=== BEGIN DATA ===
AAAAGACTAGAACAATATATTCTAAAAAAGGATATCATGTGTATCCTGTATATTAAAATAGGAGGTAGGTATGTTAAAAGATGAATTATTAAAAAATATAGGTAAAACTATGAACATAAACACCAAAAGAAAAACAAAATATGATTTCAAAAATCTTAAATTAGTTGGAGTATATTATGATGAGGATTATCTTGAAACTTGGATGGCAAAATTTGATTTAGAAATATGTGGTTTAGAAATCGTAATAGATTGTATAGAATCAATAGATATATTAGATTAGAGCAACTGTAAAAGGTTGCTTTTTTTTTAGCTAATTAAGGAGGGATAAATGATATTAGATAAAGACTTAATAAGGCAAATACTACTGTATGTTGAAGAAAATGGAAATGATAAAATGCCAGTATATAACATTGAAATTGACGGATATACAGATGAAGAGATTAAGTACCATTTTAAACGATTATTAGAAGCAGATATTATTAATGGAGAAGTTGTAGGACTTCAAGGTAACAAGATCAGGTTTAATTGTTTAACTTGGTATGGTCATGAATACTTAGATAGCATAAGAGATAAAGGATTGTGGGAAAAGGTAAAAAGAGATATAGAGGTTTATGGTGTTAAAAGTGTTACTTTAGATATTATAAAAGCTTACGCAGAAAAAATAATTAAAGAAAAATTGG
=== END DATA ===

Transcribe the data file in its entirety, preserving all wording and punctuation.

AAAAGACTAGAACAATATATTCTAAAAAAGGATATCATGTGTATCCTGTATATTAAAATAGGAGGTAGGTATGTTAAAAGATGAATTATTAAAAAATATAGGTAAAACTATGAACATAAACACCAAAAGAAAAACAAAATATGATTTCAAAAATCTTAAATTAGTTGGAGTATATTATGATGAGGATTATCTTGAAACTTGGATGGCAAAATTTGATTTAGAAATATGTGGTTTAGAAATCGTAATAGATTGTATAGAATCAATAGATATATTAGATTAGAGCAACTGTAAAAGGTTGCTTTTTTTTTAGCTAATTAAGGAGGGATAAATGATATTAGATAAAGACTTAATAAGGCAAATACTACTGTATGTTGAAGAAAATGGAAATGATAAAATGCCAGTATATAACATTGAAATTGACGGATATACAGATGAAGAGATTAAGTACCATTTTAAACGATTATTAGAAGCAGATATTATTAATGGAGAAGTTGTAGGACTTCAAGGTAACAAGATCAGGTTTAATTGTTTAACTTGGTATGGTCATGAATACTTAGATAGCATAAGAGATAAAGGATTGTGGGAAAAGGTAAAAAGAGATATAGAGGTTTATGGTGTTAAAAGTGTTACTTTAGATATTATAAAAGCTTACGCAGAAAAAATAATTAAAGAAAAATTGG